Moderator: Community Manager
[Post Reply] [*]  Page 10 of 12  [ 112 posts ]  Go to page « 18 9 10 11 12 »
Author Message
Cargil48
Post subject: Re: AU WWII scenarioPosted: September 1st, 2020, 2:15 pm
Offline
Posts: 237
Joined: April 1st, 2018, 9:07 pm
Krakatoa wrote: *
The Maomatic/Krakatoa Deutschland class drawing you are using is from my Dual Purpose Kriegsmarine series. The secondary armament would be 10x5" DP guns in single mountings.
Thx for the correction.


Top
[Profile] [Quote]
Cargil48
Post subject: Re: AU WWII scenarioPosted: September 1st, 2020, 2:47 pm
Offline
Posts: 237
Joined: April 1st, 2018, 9:07 pm
After the URSS got sure Germany had (alledgedly) no interest in the Baltic region, the reasons of which were already explained on a previous post (the "background" of which I took from the invasion of Kuwait from the part of iraq in Gulf War I...), on November 30, 1939, the Soviet troops started an invasion of Finland and on three fronts. We are not going here into great details, what we will focus on is the part DKM took action in.

This event changed the entire scenario of the time and it must be said that it did not take Germany by surprise. More than one source of the region of Leningrad reported a massive military concentration had been spotted some days before in the region south-east of the city, on the southern shores of Lake Ladoga. Even inside the city itself a strange intense movement of military vehicles were seen some days in late November, giving the German informants the certainity that something big must be planned for soon. Obviously, Berlin gave this information to the Finnish embassy and von Witzleben told his leaders of the German armed forces to declare "orange alert" (which means the immediate readiness of pre-determined forces, as well as of the Reichsbahn, without giving these latter any details).

The DKM "Ostseeflotte", with base in Kiel, but with a small fleet in tne "advanced post" at Rostock, was immediately put under "red alert", comprising the following ships: BB "Gneisenau, CA "Graf Spee, CE "Köln" (recently coming out of a refit at "Deutsche Schiffswerft") and six destroyer, two oiler and several auxiliary ships. The next day, December 1, 1939, at dusk they left Kiel, or Rostock, to travel during the night to reach Helsinki, Graf Spee and two destroyers travelling on to Viborg, all ships with the task to use their AA artillery to protect the cities against Soviet air attacks. Between December 2nd and 4th all the ships had reached their determined positions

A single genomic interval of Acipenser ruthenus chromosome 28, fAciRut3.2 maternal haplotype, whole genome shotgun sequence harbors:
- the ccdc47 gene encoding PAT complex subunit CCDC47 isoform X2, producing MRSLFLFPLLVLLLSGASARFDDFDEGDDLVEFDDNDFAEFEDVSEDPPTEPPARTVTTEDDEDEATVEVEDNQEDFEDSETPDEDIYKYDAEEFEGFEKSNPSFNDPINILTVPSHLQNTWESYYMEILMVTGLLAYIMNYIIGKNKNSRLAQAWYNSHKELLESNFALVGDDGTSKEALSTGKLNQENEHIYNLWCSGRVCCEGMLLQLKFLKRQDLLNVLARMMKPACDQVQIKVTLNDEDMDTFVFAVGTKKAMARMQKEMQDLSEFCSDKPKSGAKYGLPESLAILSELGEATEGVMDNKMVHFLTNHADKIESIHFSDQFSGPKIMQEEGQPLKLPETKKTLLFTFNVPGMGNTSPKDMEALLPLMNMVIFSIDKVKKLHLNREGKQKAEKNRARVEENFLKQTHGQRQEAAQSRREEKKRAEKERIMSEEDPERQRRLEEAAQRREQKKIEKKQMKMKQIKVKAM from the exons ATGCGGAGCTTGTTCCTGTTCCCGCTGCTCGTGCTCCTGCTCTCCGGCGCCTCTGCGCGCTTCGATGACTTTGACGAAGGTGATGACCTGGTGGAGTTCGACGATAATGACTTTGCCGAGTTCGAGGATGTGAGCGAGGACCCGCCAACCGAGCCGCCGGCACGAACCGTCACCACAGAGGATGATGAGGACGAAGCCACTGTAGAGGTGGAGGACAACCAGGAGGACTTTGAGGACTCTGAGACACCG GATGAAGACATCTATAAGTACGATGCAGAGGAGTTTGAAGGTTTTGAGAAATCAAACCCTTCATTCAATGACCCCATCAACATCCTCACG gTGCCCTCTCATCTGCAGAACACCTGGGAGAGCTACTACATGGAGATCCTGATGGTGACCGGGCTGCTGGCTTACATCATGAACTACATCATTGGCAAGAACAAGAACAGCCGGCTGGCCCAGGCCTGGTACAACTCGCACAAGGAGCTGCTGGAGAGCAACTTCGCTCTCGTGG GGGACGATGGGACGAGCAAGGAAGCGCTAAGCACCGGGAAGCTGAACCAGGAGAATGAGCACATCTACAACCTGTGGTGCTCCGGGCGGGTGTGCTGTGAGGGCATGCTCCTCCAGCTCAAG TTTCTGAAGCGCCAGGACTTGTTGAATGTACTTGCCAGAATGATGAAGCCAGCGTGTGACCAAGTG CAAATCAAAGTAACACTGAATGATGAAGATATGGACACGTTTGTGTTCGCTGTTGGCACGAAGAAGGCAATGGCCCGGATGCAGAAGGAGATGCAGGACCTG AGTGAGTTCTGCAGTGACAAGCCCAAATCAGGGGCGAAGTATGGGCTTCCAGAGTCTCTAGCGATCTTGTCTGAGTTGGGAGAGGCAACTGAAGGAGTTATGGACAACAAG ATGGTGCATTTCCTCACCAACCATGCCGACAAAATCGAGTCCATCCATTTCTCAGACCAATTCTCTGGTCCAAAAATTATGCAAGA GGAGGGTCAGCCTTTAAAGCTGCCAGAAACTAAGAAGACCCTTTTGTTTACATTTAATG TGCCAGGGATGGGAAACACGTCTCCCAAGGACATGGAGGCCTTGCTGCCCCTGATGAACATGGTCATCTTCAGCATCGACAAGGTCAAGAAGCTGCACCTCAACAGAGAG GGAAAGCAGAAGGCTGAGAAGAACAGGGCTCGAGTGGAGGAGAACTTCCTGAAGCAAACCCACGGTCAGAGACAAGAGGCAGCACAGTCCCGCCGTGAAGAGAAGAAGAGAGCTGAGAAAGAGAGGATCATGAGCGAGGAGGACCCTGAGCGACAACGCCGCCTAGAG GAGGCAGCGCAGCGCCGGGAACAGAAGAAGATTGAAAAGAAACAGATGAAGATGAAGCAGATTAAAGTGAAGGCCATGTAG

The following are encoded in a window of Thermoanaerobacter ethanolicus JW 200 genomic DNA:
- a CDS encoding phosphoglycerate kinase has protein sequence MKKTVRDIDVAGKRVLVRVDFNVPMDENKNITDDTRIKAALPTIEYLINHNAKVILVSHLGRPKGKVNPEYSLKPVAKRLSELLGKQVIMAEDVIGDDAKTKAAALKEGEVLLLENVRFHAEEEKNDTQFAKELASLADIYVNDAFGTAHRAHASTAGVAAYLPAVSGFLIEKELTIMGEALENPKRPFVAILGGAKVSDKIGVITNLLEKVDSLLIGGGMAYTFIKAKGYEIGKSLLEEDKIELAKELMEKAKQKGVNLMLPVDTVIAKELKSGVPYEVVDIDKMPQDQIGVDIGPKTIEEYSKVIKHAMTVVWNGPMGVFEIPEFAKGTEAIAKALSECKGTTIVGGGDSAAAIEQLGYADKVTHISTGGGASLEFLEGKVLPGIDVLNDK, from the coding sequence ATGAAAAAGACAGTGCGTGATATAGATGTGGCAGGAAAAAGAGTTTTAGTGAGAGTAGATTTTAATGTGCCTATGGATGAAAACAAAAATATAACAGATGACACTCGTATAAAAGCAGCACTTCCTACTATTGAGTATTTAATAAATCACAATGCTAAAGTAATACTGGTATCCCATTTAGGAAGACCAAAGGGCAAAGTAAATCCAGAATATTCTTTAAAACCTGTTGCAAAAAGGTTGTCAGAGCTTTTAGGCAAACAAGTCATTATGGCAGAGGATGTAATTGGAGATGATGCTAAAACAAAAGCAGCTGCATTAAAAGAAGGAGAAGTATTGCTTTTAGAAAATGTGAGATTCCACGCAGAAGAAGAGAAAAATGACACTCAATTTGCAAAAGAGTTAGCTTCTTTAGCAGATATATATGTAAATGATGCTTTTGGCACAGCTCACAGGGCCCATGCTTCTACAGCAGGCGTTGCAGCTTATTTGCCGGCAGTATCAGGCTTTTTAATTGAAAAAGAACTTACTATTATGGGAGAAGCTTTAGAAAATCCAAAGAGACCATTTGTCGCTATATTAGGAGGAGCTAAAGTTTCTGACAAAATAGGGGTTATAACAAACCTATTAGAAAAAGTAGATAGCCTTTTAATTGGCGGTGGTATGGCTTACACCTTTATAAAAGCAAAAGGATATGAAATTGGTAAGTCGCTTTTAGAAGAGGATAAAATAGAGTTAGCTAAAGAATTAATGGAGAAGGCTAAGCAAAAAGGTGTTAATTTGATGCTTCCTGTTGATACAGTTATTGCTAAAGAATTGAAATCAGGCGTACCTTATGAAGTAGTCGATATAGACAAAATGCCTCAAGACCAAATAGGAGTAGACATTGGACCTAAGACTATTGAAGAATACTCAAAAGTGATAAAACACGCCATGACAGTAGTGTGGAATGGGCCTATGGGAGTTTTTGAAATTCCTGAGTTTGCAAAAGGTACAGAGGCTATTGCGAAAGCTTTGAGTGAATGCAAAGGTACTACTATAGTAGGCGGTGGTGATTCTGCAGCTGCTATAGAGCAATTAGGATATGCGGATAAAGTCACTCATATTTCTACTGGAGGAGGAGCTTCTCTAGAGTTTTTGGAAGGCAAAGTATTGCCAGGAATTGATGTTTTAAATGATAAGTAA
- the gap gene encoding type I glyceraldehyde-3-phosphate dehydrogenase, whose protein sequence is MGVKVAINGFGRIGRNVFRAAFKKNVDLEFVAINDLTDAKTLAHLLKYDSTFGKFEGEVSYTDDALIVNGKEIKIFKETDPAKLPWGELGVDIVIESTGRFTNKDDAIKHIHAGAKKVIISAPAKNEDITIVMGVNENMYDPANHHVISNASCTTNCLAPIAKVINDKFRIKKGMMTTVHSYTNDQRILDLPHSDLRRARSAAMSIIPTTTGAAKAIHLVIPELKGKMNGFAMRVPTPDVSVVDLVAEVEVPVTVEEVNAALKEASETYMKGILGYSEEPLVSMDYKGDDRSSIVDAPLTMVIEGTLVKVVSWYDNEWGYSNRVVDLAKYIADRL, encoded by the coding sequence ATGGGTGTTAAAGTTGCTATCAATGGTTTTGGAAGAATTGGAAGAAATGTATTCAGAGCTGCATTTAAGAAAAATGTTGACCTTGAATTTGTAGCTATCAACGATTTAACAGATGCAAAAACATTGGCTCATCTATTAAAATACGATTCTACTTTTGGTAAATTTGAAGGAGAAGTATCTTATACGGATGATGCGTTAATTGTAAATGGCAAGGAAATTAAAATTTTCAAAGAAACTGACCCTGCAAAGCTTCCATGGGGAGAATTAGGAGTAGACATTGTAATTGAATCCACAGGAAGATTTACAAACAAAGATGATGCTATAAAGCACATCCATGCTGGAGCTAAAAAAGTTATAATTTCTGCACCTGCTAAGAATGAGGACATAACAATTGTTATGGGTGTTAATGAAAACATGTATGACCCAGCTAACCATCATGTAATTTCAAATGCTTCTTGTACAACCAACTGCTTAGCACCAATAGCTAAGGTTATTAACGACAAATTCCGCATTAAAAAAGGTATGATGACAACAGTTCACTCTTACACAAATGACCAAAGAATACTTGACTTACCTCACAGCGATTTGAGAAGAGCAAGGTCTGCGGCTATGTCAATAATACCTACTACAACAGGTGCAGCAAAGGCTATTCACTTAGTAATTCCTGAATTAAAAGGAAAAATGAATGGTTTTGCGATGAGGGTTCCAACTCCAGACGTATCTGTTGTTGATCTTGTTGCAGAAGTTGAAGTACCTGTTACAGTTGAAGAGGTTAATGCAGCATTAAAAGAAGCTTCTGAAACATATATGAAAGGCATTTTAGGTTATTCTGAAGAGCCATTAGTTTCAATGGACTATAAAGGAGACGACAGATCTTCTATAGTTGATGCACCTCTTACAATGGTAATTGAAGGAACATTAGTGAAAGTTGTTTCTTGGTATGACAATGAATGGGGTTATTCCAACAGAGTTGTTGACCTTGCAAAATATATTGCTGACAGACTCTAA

One of some of the German destroyers in action on the eastern Baltic sea in December 1939, the Z17 which was one of the most successful units of its class in that area.

[ img ]

On the Soviet side, at the naval base of Kronstadt the following ships were ready for action:

2 old "Kangut" class dreadnought battleships, one Kirov class cruiser, two new "Leningrad-class" destroyer and 7 old "Izyaslav class" destroyer from the Imperial Russian Navy plus more than 35 submarines and more than 50 mine laying boats and fast torpedo boats. This total amount of warships though most outdated, were a real threat to the German KM deployed to the area, thus CV "von Zeppelin" and twelve more destroyers were deployed as well in the first half of December, before the winter ice began to difficult seafare. 2 Ju 87 Stuka and three Ju 88 bomber wings (Geschwader) were deployed from East Prussia via the Baltic States to Finland, to be put under the overall command of the air fleet commander on board of the German aircraft carrier, although they were operating from land bases.